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Home > Dail Eireann - Leaders' questions [Medicinal cannabis].

[Oireachtas] Dail Eireann - Leaders' questions [Medicinal cannabis]. (07 Nov 2018)

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Deputy Micheál Martin: It is now nearly two years since the Minister for Health, Deputy Harris, promised to establish a compassionate access scheme for the medicinal use of cannabis in certain circumstances and for patients with specific conditions, namely, drug-resistant epilepsy, spasticity in multiple sclerosis patients and nausea and sickness in cancer patients who are being treated with chemotherapy. However, progress in establishing this scheme has been very slow. It is close to two years since the original promise was made. We are all aware that there are many families under great stress and strain because of the absence of such a scheme. I meet them on a regular basis. We all know the story of brave Vera Twomey who had to spend three months in Holland with her daughter Ava under the supervision of a paediatrician with an interest in neurology so as to validate the utilisation of cannabidiol, CBD, and tetrahydrocannabinols, THC, for Ava's epilepsy. Ava is doing well and her quality of life has improved. However, there are many other families under stress and strain.


There are now 12 patients in Ireland who receive CBD and THC via an import licence arrangement. That involves families of patients with cancer or other very difficult conditions having to travel to Holland, in the main, to secure the medicine in the Transvaal Pharmacy. As many in the House will recall, the access programme was proposed as an alternative to the legislation that was put to the House by Deputy Gino Kenny, which many of us felt was not a realistic or pragmatic approach. The medicinal cannabis access scheme was recommended by the Health Products Regulatory Authority, HPRA, expert group and would allow for the monitoring of usage, refinement of dosage and so on. The absence of a compassionate access scheme represents the absence of compassion for the many families and patients who seek legal access. Unfortunately, many families are accessing this medicine illegally, which has its own dangers.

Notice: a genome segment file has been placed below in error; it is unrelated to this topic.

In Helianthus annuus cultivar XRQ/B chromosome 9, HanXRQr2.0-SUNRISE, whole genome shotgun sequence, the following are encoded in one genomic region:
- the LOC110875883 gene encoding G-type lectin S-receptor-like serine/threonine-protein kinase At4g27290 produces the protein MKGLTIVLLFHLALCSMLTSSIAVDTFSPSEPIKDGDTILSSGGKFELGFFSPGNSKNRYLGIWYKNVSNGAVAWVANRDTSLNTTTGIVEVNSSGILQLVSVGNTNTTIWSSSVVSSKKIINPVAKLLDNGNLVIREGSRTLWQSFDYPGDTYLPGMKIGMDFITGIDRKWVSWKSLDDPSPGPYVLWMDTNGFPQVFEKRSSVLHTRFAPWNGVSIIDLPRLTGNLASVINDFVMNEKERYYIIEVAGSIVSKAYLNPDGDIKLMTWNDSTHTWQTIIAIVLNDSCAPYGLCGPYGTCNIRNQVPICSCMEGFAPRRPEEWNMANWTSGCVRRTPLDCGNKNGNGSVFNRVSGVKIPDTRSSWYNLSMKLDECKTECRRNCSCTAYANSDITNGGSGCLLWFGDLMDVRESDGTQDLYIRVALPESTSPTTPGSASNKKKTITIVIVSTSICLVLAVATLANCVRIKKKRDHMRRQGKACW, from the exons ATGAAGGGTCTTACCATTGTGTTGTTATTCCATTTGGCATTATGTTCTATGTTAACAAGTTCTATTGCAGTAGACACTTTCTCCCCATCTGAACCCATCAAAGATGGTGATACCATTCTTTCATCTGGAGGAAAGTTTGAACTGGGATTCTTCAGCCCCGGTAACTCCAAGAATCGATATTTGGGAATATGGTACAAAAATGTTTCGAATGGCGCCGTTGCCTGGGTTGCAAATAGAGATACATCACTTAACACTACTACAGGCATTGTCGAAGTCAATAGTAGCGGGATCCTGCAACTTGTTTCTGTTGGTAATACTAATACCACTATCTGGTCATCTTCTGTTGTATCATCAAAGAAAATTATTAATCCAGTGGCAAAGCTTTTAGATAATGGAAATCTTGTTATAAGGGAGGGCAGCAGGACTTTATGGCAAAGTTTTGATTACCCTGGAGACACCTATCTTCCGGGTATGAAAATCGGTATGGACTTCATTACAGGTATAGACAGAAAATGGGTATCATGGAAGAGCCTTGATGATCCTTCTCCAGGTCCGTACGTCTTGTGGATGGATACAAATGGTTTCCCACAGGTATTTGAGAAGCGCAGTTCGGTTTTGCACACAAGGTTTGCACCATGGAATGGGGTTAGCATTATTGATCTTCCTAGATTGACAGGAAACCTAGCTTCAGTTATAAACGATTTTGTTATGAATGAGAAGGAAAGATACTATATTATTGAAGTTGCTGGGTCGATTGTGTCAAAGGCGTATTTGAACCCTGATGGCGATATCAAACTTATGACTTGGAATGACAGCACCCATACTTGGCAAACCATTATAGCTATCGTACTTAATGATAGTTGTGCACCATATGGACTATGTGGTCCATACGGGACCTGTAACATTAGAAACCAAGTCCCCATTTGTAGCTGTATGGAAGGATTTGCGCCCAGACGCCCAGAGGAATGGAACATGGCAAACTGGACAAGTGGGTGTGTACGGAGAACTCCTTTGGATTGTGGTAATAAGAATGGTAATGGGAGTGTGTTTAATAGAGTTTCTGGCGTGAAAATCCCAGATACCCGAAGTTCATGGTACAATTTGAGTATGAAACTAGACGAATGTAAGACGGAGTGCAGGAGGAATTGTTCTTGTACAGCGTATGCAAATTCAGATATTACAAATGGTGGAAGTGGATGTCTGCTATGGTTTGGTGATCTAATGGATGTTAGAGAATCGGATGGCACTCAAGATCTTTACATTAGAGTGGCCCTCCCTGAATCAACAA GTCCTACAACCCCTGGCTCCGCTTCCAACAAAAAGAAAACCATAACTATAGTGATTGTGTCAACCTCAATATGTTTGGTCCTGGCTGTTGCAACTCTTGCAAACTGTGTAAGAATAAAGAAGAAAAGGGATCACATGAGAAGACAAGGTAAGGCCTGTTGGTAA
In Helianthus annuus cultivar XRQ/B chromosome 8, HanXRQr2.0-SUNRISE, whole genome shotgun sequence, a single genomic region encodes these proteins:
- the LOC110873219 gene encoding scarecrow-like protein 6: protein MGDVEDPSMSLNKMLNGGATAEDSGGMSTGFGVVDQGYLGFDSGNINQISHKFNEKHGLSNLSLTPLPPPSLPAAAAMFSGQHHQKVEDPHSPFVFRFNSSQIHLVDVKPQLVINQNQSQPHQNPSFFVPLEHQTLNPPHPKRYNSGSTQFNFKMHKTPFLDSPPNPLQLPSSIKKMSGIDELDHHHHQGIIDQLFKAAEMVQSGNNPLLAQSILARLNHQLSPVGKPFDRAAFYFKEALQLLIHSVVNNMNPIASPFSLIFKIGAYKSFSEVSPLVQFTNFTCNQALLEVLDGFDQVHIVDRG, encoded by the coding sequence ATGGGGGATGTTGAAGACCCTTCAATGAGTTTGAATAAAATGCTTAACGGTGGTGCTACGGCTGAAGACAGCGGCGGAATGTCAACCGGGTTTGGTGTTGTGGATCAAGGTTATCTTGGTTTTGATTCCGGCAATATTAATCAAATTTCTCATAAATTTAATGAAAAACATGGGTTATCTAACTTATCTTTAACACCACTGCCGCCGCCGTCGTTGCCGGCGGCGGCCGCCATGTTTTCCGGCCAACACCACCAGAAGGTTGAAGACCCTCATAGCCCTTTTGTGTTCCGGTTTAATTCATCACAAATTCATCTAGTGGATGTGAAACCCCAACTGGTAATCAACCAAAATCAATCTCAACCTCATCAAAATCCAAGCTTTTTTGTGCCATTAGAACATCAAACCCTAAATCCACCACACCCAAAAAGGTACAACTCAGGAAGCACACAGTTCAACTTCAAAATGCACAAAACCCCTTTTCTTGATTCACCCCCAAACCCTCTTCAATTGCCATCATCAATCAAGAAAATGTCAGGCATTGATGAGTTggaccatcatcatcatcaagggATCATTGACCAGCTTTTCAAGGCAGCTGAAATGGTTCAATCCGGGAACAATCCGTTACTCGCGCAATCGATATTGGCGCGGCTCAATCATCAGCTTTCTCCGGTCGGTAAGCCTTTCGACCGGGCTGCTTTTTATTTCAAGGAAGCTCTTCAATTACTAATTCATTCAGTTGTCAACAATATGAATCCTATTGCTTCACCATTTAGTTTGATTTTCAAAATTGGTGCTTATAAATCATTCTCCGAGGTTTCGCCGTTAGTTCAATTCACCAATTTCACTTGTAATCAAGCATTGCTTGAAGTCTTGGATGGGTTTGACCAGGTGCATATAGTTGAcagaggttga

I received a letter yesterday from the Minister for Health, Deputy Harris. It is a bit disingenuous towards the end in suggesting that the Department has no control over commercial operators. It also refers to difficulties in sourcing medicinal cannabis thus: "The Department of Health has no control in relation to business decisions taken by commercial product manufacturers and has no powers to compel companies to supply their products to the Irish market." No-one ever said that the Department had such powers. What is required here is proactive and intensive engagement with companies. I am aware that there has been engagement, although the correspondence does not suggest so. I also understand that it is within the capacity of a company to supply medicinal cannabis here in the first quarter of 2019 if a push can be made in terms of intense engagement between the HPRA, the Department of Health and the company concerned. It is simply not sustainable that people would continue to access this medicine through importation licences.